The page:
Builds A-1 AD-6 Douglas Skyraider in 1/32nd scale

I expect they are to do with carrier ops, perhaps a visual indication of something (full revs? Pilot ready?) to the catapult operator.
ive now found orange and silver as well as red and green. that said it could be orange and green.............
 

Boxy

GCM
ive now found orange and silver as well as red and green. that said it could be orange and green.............
So this will never be finished until you find a definitive answer?
 

BopBopBop

War Hero
Another picture because I want to see the wokka.


Position/Navigation/Running Lights

These are the standard red (left wingtip), green (right wingtip), white (tail) lights. On some late 1940s and 1950s Navy airplanes, there is a separate orange tail light. This appears to be a holdover from a pre-World War II CAA (the forerunner of the FAA) requirement for separate orange and white tail lights that would flash alternately (white-orange-white- orange) to improve visibility at night. Those on the AD Skyraider were on both sides of the fin and viewable from the rear.

 
Si, I’m sorry if this is causing you grief but given your quest for accuracy I thought it was worth a mention.

“Nav” lights have nothing to do with navigating but are actually an “aid to navigation” and are a direct hand-over from the early days of aviation when all things nautical were adopted - like port and starboard I suppose.

To gain a commercial licence pilots have to take a “Lights” exam - pass rate 100% - something along the lines of “You are heading 340 degree, you observe a red and white light in your two o’clock position moving left to right. Will that aircraft pass in front or behind you?”

Of cours, the one to really avoid is a red and green in your twelve o’clock!


83124B39-5B98-4EBB-83D5-14FF49A34D19.png
 
Hmm. Mine is from 1964. I’ve posted on the Spad forum. I suspect we may be orange and white
 
Another picture because I want to see the wokka.


Position/Navigation/Running Lights

These are the standard red (left wingtip), green (right wingtip), white (tail) lights. On some late 1940s and 1950s Navy airplanes, there is a separate orange tail light. This appears to be a holdover from a pre-World War II CAA (the forerunner of the FAA) requirement for separate orange and white tail lights that would flash alternately (white-orange-white- orange) to improve visibility at night. Those on the AD Skyraider were on both sides of the fin and viewable from the rear.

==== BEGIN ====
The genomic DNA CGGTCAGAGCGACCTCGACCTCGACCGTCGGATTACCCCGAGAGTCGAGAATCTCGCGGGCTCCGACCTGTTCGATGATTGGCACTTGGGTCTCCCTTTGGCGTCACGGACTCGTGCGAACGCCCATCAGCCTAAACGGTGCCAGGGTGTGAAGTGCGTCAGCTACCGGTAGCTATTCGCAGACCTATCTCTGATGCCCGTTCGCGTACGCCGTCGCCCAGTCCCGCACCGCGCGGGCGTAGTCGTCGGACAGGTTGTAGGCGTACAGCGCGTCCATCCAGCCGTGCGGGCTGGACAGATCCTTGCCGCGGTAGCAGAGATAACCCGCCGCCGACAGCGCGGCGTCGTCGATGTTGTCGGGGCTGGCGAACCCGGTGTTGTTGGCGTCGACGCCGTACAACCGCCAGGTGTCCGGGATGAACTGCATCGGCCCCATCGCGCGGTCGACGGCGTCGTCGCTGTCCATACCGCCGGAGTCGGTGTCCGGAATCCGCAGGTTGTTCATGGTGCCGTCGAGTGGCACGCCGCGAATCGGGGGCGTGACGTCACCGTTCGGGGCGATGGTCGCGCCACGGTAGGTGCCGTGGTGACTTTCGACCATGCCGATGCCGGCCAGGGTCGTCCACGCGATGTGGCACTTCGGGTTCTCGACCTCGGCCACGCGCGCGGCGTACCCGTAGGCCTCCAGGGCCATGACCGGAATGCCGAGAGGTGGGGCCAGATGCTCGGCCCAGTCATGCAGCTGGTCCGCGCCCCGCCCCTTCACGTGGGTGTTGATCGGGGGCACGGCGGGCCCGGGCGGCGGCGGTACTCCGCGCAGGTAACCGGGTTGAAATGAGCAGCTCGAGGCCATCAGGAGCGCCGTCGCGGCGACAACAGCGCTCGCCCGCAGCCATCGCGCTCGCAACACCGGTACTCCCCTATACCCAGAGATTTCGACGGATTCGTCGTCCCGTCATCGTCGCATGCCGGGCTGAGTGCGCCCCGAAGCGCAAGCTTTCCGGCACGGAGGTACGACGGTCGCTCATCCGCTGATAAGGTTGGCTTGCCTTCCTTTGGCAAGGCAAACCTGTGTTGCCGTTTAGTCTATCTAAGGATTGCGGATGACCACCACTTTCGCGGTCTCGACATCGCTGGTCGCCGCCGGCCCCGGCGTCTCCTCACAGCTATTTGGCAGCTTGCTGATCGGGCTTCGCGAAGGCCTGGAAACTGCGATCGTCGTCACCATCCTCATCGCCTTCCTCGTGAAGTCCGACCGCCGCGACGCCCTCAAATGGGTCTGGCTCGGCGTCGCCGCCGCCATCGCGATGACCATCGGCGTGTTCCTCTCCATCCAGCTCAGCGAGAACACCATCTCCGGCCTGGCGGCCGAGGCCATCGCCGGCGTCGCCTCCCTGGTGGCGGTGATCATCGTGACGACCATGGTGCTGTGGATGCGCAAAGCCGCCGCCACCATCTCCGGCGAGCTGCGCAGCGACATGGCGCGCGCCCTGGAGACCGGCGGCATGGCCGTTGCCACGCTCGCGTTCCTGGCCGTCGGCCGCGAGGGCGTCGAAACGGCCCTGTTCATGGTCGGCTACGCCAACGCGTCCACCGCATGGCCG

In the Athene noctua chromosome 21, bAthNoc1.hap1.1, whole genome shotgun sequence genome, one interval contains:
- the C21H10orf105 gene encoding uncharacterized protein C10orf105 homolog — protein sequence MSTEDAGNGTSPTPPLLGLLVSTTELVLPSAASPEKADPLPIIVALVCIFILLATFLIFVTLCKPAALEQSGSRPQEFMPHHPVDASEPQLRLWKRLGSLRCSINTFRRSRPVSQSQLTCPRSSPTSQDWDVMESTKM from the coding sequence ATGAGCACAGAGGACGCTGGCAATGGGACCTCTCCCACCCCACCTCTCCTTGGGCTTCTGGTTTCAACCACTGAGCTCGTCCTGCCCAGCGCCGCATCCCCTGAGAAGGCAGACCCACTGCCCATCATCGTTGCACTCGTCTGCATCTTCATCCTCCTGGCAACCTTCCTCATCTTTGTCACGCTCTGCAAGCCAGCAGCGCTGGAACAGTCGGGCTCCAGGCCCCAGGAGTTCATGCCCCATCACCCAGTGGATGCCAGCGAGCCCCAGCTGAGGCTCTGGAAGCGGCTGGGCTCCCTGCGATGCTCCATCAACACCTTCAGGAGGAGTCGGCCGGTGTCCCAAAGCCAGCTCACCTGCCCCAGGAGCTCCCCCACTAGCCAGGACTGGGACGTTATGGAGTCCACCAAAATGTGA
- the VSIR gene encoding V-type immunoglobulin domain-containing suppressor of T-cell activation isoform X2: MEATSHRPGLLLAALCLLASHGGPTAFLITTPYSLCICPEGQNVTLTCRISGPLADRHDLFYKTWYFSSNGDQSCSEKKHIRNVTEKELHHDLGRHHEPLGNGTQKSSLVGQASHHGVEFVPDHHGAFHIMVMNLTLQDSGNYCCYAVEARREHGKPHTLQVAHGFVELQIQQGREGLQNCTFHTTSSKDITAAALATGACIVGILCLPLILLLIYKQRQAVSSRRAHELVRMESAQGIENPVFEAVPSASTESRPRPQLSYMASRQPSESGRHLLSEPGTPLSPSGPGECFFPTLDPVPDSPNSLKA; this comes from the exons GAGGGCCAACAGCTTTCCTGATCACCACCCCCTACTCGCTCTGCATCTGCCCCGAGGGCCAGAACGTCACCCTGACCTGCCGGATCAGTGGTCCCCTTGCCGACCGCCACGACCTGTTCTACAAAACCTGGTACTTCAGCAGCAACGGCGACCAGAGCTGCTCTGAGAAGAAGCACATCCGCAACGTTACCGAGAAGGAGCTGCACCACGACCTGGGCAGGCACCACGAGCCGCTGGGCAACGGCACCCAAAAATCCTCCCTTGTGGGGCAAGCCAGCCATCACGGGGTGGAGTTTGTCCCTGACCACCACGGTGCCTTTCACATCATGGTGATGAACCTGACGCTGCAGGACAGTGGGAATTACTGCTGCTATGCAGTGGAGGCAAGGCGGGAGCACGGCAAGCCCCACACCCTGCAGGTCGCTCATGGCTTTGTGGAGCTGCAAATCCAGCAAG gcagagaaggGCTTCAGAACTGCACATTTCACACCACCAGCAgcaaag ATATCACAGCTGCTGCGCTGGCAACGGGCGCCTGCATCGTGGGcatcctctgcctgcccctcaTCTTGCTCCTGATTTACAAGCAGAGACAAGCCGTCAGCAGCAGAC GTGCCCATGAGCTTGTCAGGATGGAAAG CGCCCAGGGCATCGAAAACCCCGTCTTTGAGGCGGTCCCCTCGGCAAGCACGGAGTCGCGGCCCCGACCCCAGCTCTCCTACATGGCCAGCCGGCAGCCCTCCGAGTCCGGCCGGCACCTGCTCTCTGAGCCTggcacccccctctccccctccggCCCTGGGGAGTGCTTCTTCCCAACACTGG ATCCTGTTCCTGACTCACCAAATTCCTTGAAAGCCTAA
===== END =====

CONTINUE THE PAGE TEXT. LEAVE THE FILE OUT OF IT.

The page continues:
still got the Korean one to finish yet... I think that may be wings down

C5D46FF1-63B4-46E9-92C7-CEF47BC9C5AE.jpeg
 

aardvark64

War Hero
Couple of nice shots of the Korean livery Spad and one or two for @NSP to colour?

8A626E09-7E2E-402F-A78E-F46B122B1169.jpeg

C658C8F3-9CE5-4A86-88E7-322FD4FB5C03.jpeg

EB738C1C-BD29-4D7C-8C91-B94B7FC431E9.jpeg

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D3C67476-48F5-4BF6-B777-3C5BFB4B41EE.jpeg
 

4(T)

LE
Si, I’m sorry if this is causing you grief but given your quest for accuracy I thought it was worth a mention.

“Nav” lights have nothing to do with navigating but are actually an “aid to navigation” and are a direct hand-over from the early days of aviation when all things nautical were adopted - like port and starboard I suppose.

To gain a commercial licence pilots have to take a “Lights” exam - pass rate 100% - something along the lines of “You are heading 340 degree, you observe a red and white light in your two o’clock position moving left to right. Will that aircraft pass in front or behind you?”

Of cours, the one to really avoid is a red and green in your twelve o’clock!


View attachment 495646

Apparently the ones in question aren't navigation lights.

They are IFF identification lights. WW2 and 50s US aircraft had coloured lights located at various positions on the wings, fuselage and tail, and these were used in various combinations and modes in order to ID the aircraft at night.
 
Apparently the ones in question aren't navigation lights.

They are IFF identification lights. WW2 and 50s US aircraft had coloured lights located at various positions on the wings, fuselage and tail, and these were used in various combinations and modes in order to ID the aircraft at night.
so red/orange and green, which I’ve seen on a number of Spads is correct
 
Well I’m committed now........

ACD087C9-11E3-4B73-BFBF-B65D07EE1EEA.jpeg


happy days

F8703B2A-2203-4131-B65A-8CB930A10C0A.jpeg
 
Now it’s really funny but if you look at the one above and look at this one you probably cant see much difference

A3C6C047-08C7-46AF-85E1-D21CAC78514A.jpeg

but there is probably three hours work gone in separating the two models. It’s one of the reasons modelling is so good for people with daemons - it’s the escape from them for three hours and the time is gone in a second.

Anyway. Air brakes open or closed? Expose the guns and ammo boxes? Some decisions to make right about now
 

Cold_Collation

LE
Book Reviewer
Now it’s really funny but if you look at the one above and look at this one you probably cant see much difference

View attachment 495786
but there is probably three hours work gone in separating the two models. It’s one of the reasons modelling is so good for people with daemons - it’s the escape from them for three hours and the time is gone in a second.

Anyway. Air brakes open or closed? Expose the guns and ammo boxes? Some decisions to make right about now
Would the airbrakes naturally be open on the ground? Guns and ammo boxes, yes.
 
Would the airbrakes naturally be open on the ground? Guns and ammo boxes, yes.
No they’d be closed. Ammo boxes open yes but probably only when the guns are being loaded with link
 
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